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Friday, July 17, 2009

Puzzle Number 7: Molecular Tagging

Taking a break from the word puzzles, I thought I would offer a more science oriented puzzle. I am not sure if my puzzle scenario is entirely clear, however, so if you have any questions please don't hesitate to send an email or leave a comment.

The Puzzle: You are working for a nanotechnology company on a project that involves suspending small molecules in a solution and subsequent detection as a method of labeling (kind of like a chemical bar-code). Your company has developed two possible compounds to use, and wants you to determine whether one compound is better (although it is possible there is no difference). Compound A is a relatively simple molecule and can be activated to form non-polar bonds with up to three other A molecules. Compound B is slightly more complicated, and has two different types of binding sites that can be activated to form polar bonds with the complementary binding sites on up to two other B molecules. Bonds need to be activated to form, so molecules will not spontaneously bond in solution. Your company can detect the presence and polarity of a bond when analysing the compound in a solution.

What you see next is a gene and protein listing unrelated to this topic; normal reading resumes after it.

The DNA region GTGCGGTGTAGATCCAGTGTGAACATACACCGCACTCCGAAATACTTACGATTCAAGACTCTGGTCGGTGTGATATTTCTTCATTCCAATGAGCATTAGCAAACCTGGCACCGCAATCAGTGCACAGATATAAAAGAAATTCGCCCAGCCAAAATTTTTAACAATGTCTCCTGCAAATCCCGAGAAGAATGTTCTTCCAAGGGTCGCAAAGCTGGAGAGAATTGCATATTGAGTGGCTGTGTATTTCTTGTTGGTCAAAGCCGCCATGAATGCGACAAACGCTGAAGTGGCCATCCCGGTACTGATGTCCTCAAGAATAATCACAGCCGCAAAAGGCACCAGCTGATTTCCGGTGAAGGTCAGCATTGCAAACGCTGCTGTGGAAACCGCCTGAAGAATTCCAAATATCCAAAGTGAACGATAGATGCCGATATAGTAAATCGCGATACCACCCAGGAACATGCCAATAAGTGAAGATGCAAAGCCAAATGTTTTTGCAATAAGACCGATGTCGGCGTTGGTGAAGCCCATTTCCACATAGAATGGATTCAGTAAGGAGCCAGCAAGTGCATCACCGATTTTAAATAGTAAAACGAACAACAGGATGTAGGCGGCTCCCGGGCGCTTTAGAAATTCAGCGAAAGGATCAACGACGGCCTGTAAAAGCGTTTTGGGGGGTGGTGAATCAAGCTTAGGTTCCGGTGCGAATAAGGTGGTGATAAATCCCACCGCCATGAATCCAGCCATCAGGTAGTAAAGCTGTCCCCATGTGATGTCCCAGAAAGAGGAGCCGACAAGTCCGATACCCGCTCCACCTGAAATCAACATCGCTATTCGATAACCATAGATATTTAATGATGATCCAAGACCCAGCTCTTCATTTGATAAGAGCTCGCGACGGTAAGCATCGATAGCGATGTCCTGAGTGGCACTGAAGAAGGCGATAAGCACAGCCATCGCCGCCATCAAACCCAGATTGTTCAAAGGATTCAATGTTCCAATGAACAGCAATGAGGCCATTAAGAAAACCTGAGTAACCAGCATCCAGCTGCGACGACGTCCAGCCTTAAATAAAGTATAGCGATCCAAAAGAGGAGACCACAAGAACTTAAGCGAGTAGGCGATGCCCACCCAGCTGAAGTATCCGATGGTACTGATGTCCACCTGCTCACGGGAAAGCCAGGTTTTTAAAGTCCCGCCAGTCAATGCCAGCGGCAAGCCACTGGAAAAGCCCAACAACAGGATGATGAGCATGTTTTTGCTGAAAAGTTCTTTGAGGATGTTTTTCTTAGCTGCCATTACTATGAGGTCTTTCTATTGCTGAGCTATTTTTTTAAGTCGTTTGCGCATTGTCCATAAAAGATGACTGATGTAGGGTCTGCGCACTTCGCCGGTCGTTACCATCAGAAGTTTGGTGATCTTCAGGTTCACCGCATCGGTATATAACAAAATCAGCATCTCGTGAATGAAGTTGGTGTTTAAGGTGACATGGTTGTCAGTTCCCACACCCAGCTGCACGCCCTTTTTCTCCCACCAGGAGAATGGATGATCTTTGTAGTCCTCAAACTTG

Two A molecules bound together.

Two B molecules bound with unequal polar bonds.

Due to the higher complexity of molecule B, it costs the same amount of money to synthesize three B molecules as four A molecules. Your project leader therefore wants you to decide between two different molecular alphabets: either four A molecules with varying intermolecular bonds or three B molecules with varying intermolecular bonds. Each element of an alphabet must be constructed so that all molecules are bound to a single network, but not all bonds need to be activated on a given molecule, thus allowing distinct and distinguishable bond networks to be constructed.

Your task, therefore, is to determine whether networks of four A molecules or three B molecules are more effective at encoding information.

Note: Yes, I made the diagrams in Paint. Yes, they are ugly. Hopefully, though, they get the point across clearly.

Note: Solutions to the puzzle can be found here.